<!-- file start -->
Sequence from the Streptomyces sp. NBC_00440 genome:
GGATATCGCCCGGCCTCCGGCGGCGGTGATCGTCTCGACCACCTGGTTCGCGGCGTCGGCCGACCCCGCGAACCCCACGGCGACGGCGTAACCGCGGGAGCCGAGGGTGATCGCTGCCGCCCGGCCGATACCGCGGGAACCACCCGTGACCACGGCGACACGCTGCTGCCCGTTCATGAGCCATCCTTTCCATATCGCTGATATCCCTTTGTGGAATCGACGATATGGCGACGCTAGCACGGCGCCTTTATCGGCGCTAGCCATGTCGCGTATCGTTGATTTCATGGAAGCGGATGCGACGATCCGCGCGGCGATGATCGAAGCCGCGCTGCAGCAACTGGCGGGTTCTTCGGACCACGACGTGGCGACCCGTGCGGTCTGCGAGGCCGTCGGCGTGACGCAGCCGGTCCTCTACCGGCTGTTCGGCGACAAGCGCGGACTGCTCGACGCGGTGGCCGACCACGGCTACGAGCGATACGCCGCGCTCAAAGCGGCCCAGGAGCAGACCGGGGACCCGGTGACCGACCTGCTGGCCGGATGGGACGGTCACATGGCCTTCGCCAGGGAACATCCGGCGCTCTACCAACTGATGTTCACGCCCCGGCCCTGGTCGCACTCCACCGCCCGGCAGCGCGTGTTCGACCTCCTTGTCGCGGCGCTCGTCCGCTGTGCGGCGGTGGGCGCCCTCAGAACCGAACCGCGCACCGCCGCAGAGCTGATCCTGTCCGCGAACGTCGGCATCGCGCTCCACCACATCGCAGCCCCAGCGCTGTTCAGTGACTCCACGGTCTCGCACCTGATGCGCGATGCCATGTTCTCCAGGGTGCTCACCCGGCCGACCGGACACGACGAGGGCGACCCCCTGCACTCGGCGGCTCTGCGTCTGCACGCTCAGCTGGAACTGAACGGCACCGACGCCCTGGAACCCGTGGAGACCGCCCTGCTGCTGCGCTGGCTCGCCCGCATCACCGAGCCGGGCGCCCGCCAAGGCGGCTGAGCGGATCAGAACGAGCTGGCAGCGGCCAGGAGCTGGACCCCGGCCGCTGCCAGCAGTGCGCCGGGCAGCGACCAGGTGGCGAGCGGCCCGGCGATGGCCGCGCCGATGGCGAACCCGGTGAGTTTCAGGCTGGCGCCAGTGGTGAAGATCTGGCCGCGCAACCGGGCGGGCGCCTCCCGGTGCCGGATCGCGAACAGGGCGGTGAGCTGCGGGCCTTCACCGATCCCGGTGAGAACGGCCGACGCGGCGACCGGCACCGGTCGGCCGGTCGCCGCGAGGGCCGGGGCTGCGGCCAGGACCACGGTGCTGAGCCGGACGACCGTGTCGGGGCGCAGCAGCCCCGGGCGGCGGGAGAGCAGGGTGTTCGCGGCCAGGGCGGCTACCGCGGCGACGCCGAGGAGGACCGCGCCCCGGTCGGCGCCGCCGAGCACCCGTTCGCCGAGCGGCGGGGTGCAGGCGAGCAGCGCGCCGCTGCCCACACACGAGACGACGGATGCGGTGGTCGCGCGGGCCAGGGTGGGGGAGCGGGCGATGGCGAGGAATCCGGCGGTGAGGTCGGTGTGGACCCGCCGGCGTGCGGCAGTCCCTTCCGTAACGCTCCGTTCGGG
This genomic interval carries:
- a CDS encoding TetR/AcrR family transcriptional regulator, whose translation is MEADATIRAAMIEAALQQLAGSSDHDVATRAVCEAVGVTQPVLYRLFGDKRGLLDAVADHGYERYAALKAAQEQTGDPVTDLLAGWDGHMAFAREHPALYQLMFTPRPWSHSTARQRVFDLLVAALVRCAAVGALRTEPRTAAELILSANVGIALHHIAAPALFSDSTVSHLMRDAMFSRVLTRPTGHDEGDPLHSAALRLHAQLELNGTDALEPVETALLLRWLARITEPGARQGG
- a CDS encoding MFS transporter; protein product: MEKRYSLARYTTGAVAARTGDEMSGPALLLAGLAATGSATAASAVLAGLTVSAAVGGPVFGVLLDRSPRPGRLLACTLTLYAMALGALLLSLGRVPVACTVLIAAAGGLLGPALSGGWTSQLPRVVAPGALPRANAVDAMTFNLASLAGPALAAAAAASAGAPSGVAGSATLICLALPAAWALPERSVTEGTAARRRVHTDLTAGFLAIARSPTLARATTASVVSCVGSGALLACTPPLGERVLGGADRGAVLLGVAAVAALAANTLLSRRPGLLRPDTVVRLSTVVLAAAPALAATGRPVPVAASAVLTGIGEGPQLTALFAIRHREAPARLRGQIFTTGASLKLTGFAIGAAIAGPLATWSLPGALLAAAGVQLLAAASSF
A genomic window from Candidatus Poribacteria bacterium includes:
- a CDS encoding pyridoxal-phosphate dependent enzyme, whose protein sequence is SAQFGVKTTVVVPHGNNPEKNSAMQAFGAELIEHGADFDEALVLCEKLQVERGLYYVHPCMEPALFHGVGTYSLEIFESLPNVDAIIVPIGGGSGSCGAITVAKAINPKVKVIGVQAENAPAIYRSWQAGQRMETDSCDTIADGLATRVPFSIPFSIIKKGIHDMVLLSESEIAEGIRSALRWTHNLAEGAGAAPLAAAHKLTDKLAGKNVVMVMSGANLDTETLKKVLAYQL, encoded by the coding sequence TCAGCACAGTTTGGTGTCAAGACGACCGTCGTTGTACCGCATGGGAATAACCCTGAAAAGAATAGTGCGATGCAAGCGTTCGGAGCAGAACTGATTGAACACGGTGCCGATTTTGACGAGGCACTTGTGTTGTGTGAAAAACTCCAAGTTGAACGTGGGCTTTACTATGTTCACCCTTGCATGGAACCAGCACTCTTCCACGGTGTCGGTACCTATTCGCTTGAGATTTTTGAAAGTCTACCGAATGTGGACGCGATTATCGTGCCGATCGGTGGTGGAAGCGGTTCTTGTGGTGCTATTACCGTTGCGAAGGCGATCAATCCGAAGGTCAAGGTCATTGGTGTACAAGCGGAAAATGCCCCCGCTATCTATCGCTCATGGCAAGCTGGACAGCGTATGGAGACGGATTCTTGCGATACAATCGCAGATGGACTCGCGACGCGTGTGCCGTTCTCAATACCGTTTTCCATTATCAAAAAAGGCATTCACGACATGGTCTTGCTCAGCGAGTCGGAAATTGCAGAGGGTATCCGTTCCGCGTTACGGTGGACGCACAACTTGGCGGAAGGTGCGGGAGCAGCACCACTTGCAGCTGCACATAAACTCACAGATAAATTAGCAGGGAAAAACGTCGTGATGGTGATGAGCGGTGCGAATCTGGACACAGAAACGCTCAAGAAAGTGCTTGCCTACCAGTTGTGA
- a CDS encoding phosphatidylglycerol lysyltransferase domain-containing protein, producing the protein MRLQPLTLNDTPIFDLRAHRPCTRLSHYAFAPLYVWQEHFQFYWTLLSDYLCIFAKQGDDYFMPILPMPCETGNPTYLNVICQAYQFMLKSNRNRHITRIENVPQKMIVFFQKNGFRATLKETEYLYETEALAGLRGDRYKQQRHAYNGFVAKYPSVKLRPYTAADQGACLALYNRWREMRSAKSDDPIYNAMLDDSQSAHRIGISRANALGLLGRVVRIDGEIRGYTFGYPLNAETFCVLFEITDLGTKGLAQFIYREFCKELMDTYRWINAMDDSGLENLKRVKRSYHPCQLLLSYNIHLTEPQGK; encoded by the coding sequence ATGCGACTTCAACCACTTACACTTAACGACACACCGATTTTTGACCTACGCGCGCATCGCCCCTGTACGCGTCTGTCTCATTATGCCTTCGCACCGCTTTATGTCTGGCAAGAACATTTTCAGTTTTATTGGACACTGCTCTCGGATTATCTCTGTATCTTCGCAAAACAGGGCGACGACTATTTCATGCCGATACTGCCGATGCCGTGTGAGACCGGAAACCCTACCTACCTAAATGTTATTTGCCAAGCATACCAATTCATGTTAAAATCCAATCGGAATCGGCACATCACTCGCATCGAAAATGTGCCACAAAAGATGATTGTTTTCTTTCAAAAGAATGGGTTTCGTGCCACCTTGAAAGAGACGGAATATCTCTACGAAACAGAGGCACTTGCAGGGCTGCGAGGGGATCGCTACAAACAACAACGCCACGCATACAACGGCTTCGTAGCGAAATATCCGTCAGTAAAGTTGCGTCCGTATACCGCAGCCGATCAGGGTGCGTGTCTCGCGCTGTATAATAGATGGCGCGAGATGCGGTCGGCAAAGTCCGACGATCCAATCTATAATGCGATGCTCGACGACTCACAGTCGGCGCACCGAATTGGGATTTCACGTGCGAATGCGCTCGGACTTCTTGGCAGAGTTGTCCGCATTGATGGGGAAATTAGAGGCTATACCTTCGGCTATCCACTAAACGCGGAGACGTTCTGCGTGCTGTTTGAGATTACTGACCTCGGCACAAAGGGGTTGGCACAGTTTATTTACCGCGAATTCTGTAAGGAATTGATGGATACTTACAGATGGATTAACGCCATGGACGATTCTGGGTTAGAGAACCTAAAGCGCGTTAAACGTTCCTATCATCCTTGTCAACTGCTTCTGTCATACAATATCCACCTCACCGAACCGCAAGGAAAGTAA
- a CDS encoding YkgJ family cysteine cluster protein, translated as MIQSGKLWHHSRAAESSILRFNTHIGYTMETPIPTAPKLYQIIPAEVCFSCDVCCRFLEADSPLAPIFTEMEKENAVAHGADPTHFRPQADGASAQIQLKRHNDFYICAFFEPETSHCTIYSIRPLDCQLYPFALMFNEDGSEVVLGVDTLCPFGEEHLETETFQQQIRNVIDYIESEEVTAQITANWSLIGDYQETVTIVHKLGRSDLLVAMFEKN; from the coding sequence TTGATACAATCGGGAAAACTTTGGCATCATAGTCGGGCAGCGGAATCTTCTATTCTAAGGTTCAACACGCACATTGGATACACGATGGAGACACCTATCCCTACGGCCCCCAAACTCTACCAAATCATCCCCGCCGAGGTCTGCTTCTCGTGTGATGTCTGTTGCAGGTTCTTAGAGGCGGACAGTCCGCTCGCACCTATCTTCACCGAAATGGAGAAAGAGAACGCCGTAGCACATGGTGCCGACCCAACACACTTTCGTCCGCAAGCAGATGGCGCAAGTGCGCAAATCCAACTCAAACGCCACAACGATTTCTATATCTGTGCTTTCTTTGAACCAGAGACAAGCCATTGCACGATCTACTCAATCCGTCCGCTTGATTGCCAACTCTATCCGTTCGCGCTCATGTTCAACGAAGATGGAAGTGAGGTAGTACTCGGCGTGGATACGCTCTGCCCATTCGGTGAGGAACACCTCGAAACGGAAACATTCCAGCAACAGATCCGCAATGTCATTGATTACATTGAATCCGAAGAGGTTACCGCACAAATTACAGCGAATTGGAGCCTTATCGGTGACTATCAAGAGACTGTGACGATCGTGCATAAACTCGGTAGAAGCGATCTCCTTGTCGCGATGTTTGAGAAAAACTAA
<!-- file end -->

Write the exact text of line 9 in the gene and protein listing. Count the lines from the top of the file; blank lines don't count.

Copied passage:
- a CDS encoding YkgJ family cysteine cluster protein, translated as MIQSGKLWHHSRAAESSILRFNTHIGYTMETPIPTAPKLYQIIPAEVCFSCDVCCRFLEADSPLAPIFTEMEKENAVAHGADPTHFRPQADGASAQIQLKRHNDFYICAFFEPETSHCTIYSIRPLDCQLYPFALMFNEDGSEVVLGVDTLCPFGEEHLETETFQQQIRNVIDYIESEEVTAQITANWSLIGDYQETVTIVHKLGRSDLLVAMFEKN; from the coding sequence TTGATACAATCGGGAAAACTTTGGCATCATAGTCGGGCAGCGGAATCTTCTATTCTAAGGTTCAACACGCACATTGGATACACGATGGAGACACCTATCCCTACGGCCCCCAAACTCTACCAAATCATCCCCGCCGAGGTCTGCTTCTCGTGTGATGTCTGTTGCAGGTTCTTAGAGGCGGACAGTCCGCTCGCACCTATCTTCACCGAAATGGAGAAAGAGAACGCCGTAGCACATGGTGCCGACCCAACACACTTTCGTCCGCAAGCAGATGGCGCAAGTGCGCAAATCCAACTCAAACGCCACAACGATTTCTATATCTGTGCTTTCTTTGAACCAGAGACAAGCCATTGCACGATCTACTCAATCCGTCCGCTTGATTGCCAACTCTATCCGTTCGCGCTCATGTTCAACGAAGATGGAAGTGAGGTAGTACTCGGCGTGGATACGCTCTGCCCATTCGGTGAGGAACACCTCGAAACGGAAACATTCCAGCAACAGATCCGCAATGTCATTGATTACATTGAATCCGAAGAGGTTACCGCACAAATTACAGCGAATTGGAGCCTTATCGGTGACTATCAAGAGACTGTGACGATCGTGCATAAACTCGGTAGAAGCGATCTCCTTGTCGCGATGTTTGAGAAAAACTAA